Fed raises rates by a half point as central banks enter new phase

The Federal Reserve raised its benchmark rate by half a percentage point on Wednesday and signaled its intention to continue to squeeze the US economy into next year, as central banks on both sides of the Atlantic enter a new phase in the fight against inflation.

At its final meeting of the year, the Federal Open Market Committee voted unanimously to raise the federal funds rate to a target range of 4.25% to 4.5%, ending a streak of months rate hikes of 0.75 percentage points.

The pivot to lower rate hikes should be watched internationally, with the European Central Bank and the Bank of England both set to raise borrowing costs by half a percentage point Thursday.

Economists say inflation peaked in all three regions, with reductions in the overall rate in the United States and the UK this week, but central banks fear it will take too long to fall towards their 2% targets.

At a press conference after the decision, fed Chairman Jay Powell said: “We have come a long way and the full effects of our rapid tightening so far have yet to be felt. We still have work to do.

Powell welcomed the reduction in overall price growth in October and November, but warned “much more evidence will be needed to provide confidence that inflation is on a sustained downward path.”

In its statement, the Fed said “continued increases” in the key rate would be “appropriate” to ensure it dampens the economy enough to rein in price growth.

The exchanges were heated after Powell’s statement and press conference. The S&P 500 closed down 0.6% and the Nasdaq Composite lost 0.8%. The two-year Treasury yield, which moves with interest rate expectations, was flat at 4.2%.

Jay Barry, co-head of U.S. rates strategy at JPMorgan, said that before the decision, investors had debated whether the Fed would abandon the language of “continuous increases” in favor of something more dovish.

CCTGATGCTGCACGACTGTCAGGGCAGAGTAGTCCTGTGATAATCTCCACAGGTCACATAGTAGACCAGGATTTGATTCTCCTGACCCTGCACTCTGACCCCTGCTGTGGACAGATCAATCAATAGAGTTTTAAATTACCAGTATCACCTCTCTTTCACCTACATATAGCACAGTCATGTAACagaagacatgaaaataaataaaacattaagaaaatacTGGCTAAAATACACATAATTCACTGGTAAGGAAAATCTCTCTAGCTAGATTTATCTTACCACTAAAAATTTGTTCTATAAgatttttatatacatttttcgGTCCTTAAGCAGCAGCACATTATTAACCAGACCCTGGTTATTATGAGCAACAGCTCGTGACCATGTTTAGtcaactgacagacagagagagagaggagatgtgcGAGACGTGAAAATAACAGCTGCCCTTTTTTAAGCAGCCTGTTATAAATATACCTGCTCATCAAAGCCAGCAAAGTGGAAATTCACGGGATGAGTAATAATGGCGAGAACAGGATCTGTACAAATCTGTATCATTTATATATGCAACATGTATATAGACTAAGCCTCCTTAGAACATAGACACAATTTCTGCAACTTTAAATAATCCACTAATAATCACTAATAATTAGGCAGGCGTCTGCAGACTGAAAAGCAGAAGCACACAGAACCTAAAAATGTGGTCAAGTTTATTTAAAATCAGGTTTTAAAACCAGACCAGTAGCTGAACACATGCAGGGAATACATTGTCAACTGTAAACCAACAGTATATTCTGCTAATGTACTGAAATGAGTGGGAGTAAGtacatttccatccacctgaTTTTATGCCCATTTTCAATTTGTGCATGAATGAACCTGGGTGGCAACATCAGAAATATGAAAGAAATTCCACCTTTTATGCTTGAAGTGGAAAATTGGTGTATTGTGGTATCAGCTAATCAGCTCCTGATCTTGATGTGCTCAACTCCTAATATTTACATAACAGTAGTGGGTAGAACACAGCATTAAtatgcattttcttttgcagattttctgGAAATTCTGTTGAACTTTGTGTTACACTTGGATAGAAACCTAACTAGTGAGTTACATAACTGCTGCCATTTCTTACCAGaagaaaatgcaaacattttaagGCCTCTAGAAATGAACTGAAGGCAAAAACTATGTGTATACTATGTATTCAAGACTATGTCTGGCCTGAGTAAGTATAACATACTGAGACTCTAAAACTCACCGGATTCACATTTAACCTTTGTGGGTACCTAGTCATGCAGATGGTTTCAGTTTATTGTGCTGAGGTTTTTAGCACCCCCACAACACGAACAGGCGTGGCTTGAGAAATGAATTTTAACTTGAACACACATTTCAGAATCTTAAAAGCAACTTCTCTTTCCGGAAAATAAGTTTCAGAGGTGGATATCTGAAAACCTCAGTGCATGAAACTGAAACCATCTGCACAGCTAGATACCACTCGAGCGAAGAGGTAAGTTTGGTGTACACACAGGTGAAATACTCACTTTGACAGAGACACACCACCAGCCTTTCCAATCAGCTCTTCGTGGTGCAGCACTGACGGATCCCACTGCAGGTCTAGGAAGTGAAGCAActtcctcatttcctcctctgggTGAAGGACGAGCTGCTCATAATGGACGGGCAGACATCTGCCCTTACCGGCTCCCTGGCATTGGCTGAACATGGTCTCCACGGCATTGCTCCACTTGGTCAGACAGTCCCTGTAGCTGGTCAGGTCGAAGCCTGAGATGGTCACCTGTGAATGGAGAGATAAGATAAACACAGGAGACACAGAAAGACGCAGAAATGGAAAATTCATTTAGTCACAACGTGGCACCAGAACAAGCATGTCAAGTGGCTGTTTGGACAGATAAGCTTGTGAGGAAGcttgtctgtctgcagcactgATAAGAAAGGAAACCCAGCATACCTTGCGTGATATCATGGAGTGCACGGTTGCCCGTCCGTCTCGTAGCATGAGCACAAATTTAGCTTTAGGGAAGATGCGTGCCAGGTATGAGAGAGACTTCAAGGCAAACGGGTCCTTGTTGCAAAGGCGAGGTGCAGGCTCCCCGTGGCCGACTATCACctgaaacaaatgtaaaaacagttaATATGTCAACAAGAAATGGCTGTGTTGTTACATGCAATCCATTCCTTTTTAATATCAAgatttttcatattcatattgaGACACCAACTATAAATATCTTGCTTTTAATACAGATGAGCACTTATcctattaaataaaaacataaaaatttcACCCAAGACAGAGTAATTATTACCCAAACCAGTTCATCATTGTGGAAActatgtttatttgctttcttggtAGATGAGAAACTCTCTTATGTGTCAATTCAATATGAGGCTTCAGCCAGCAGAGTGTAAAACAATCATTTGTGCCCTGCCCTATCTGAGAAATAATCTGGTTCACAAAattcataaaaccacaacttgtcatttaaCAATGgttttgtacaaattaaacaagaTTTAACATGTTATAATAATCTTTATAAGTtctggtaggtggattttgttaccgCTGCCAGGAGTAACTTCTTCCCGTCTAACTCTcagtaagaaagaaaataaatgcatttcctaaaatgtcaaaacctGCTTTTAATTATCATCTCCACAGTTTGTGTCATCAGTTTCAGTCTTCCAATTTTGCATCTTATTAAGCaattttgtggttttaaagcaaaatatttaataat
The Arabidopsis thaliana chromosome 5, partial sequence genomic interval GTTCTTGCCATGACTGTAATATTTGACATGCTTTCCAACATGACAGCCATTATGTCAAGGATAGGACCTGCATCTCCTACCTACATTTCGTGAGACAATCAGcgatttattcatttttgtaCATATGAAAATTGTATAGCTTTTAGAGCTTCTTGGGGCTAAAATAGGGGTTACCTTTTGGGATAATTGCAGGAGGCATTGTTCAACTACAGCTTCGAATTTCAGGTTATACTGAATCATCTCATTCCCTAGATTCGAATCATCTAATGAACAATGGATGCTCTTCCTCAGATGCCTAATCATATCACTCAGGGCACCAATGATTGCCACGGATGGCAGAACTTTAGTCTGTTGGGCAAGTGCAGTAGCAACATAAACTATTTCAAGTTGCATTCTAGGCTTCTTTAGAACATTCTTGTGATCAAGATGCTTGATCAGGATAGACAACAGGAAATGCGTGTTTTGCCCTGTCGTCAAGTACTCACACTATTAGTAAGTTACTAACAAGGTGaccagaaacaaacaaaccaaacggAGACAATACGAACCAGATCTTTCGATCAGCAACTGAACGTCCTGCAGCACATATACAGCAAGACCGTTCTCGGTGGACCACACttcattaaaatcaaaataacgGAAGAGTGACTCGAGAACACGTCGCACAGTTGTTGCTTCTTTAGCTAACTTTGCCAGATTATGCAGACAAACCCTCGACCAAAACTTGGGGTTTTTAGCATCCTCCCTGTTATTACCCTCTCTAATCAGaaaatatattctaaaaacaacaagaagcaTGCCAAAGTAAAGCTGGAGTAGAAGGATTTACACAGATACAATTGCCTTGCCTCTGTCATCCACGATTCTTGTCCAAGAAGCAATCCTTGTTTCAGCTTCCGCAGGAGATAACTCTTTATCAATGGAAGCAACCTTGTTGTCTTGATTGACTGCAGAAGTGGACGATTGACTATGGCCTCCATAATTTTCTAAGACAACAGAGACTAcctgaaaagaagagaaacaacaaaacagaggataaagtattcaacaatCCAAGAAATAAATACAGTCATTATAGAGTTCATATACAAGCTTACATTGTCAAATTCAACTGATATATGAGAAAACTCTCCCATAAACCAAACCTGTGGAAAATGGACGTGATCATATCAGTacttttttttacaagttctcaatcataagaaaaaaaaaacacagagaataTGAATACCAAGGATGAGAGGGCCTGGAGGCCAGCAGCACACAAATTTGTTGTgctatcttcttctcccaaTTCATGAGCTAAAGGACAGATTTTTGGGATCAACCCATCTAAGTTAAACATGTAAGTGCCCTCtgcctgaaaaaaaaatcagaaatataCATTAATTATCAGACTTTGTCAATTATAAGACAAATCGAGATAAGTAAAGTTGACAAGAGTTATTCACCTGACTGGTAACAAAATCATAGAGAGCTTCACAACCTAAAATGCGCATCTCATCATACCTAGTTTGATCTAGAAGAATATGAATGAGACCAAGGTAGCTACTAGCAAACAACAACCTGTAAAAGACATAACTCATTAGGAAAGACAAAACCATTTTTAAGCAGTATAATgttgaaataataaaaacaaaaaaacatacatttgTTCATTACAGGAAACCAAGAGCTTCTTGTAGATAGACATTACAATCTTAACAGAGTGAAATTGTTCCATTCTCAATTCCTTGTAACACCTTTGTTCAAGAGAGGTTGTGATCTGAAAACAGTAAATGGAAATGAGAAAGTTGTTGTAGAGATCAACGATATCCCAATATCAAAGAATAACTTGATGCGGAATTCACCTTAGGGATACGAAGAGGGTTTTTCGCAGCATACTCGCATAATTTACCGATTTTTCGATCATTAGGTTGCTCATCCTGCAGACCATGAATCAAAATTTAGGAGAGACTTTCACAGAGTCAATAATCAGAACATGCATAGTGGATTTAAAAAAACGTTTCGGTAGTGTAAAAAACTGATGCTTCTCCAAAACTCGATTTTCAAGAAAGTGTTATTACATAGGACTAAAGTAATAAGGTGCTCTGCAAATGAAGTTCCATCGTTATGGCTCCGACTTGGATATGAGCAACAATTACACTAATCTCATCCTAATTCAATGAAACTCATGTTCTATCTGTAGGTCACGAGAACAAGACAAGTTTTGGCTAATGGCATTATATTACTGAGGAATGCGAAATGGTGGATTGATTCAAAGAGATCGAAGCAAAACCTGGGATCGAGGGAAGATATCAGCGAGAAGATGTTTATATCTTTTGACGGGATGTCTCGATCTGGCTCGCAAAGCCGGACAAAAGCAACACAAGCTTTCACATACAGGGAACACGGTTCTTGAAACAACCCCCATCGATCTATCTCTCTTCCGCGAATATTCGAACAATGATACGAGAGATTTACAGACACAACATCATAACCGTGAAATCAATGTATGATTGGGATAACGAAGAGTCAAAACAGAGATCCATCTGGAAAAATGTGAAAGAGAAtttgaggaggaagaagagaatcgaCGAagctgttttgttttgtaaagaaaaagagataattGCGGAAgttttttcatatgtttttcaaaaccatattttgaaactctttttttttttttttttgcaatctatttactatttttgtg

Sticking to the phraseology “suggests we’re several meetings away from the ongoing tightening cycle,” Barry added.

Along with the rate decision, the Fed released a revised “dot chart” of officials’ individual interest rate projections, which indicated support for further tightening next year.

The median estimate for the federal funds rate at the end of 2023 has risen to 5.1%, from the peak of 4.6% forecast in the last projection. published in september. This suggests a total of 0.75 points of rate hikes ahead.

Most officials now see the policy rate falling to 4.1% in 2024 and 3.1% in 2025. That compares to 3.9% and 2.9%, respectively, three months ago.

However, Powell noted that Fed officials have consistently raised their peak interest rate forecasts and warned, “I can’t tell you for sure that we won’t be raising our estimate. . . Again.”

A large cohort of policymakers forecast the policy rate to top 5.25% next year, with only two saying it should peak below 5%.

Asked about the potential for lower rates next year, as expected by traders in federal funds futures, Powell said the Fed was not yet on the verge of easing.

“I wouldn’t see us considering rate cuts until the committee is satisfied that inflation is down to 2% on a sustained basis. This is the test,” he said, adding that the dot plot suggests no easing in 2023.

Policymakers have raised their forecasts for inflation next year, with the median estimate of the price index for basic personal consumption expenditures – their preferred gauge of inflation – rising to 3.5% from 3.1 % in September.

By 2024, most officials predict it will have fallen to just 2.5%, still above the central bank’s target. It should drop to 2.1% the following year.

Policymakers were more optimistic about the outlook. The economy is expected to grow by just 0.5% in 2023 before registering an expansion of 1.6% in 2024, with the unemployment rate peaking at 4.6%.

In September, most officials forecast economic growth of 1.2% for 2023, followed by an increase of 1.7% in 2024, with the unemployment rate reaching 4.4%.

The December meeting marks an important turning point for the Fed, which this year embarked on the most aggressive attempt to tighten monetary policy since the early 1980s.

As central bank actions began to have a noticeable impact on the economy, a debate emerged on the need for more restraint to control inflationary pressures which remain high in many sectors.

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